8
Staying of English actions and restraint
of foreign proceedings

The English court has an inherent power, which is contained also in the Supreme Court Act 1981, section 49(3), to stay any action which is frivolous or vexatious or otherwise an abuse of the process of the court.

It also has the power to restrain, by injunction, persons subject to its jurisdiction from instituting or continuing proceedings in foreign courts. The power of the court to grant injunctions generally is to be found in section 37(1) of the same Act.


Staying of English actions

General principles

Until relatively recent times, the courts denied that English law contained any general doctrine of forum non conveniens, by virtue of which a court will decline to exercise the jurisdiction it possesses because it is not the most suitable court to hear the case but some foreign court is.1 But the law on this matter underwent considerable development after 1972 when a process of 'liberalisation' set in. For some time, the principles upon which a court should exercise its discretion to stay or not to stay an action in favour of a foreign court were a matter of considerable doubt and it was not until 1986 that the courts adopted coherent guidelines. Then, in Spiliada Maritime Corporation v. Cansulex Ltd (The Spiliada),2 the House of Lords introduced some order into the confusion which it had itself generated in the first place.

The Spiliada laid down the basic principle that English proceedings may be stayed where there is another clearly more appropriate forum for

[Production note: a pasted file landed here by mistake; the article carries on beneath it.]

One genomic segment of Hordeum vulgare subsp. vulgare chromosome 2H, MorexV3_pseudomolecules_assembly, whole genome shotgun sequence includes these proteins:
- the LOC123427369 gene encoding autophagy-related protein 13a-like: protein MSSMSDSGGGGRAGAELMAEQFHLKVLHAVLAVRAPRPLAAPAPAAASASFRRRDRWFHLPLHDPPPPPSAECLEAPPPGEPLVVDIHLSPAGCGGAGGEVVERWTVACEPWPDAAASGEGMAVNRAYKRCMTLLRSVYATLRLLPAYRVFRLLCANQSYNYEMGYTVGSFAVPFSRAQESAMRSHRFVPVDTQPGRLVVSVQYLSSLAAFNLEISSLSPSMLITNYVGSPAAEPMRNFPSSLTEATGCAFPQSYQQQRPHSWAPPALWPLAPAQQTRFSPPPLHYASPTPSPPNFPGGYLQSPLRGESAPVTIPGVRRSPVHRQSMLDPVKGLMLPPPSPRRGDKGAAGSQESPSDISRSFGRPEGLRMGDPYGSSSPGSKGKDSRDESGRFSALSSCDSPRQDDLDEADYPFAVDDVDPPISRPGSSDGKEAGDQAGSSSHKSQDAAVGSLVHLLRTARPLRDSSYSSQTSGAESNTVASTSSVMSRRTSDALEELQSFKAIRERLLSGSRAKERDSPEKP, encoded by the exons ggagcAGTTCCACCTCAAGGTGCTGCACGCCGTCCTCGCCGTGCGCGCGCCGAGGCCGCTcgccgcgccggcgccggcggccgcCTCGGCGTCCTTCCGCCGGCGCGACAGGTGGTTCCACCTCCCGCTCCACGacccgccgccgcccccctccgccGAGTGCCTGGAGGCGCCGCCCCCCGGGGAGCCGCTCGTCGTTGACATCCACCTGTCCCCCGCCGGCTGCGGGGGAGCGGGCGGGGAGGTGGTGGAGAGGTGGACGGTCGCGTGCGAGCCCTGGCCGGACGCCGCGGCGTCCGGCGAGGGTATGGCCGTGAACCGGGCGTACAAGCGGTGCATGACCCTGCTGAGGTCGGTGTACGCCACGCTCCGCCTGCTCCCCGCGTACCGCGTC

____________________
1
It was explained in the previous chapter (p. 75) that forum non conveniens has always governed cases in which the court is asked to exercise its discretion to allow service out of the jurisdiction under CPR Rules 6.20 et seq., esp. 6.21 (2A), but there it is being asked to assume jurisdiction over an absent defendant.
2
[1987] AC 40 HL.

-84-

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Conflict of Laws
Table of contents

Table of contents

  • Title Page *
  • Contents v
  • Preface to the Third Edition vii
  • Table of Statutes viii
  • Table of Cases xxiv
  • Part I - General Principles 1
  • 1 - Introduction 3
  • 2 - Characteristics of the English 8
  • 3 - Choice of Law Rules 11
  • 4 - Proof of Foreign Law 33
  • 5 - Domicile and Residence 37
  • 6 - Substance and Procedure 60
  • Part II - Jurisdiction and Foreign Judgments 69
  • 7 - Jurisdiction of the English Courts 71
  • 8 - Staying of English Actions and Restraint of Foreign Proceedings 84
  • 9 - Foreign Judgments 109
  • 10 - Jurisdiction and Judgments in the European Union and Efta 131
  • 11 - Arbitration 179
  • Part III - Law of Obligations 187
  • 12 - Contract 189
  • 13 - Tort 220
  • Part IV - Property and Succession 241
  • 14 - Property Inter Vivos 243
  • 15 - Succession 268
  • 16 - Matrimonial Property Relations 277
  • 17 - Trusts 286
  • Part V - Family Law 293
  • 18 - Marriage 295
  • 19 - Matrimonial Causes 319
  • 20 - Children 334
  • Part VI - Exclusion of Foreign Laws 359
  • 21 - Public Policy 361
  • Part VII - Theoretical Considerations 375
  • 22 - Reasons for and Basis of the Conflict of Laws 377
  • 23 - Public International Law and the Conflict of Laws 386
  • Index 395
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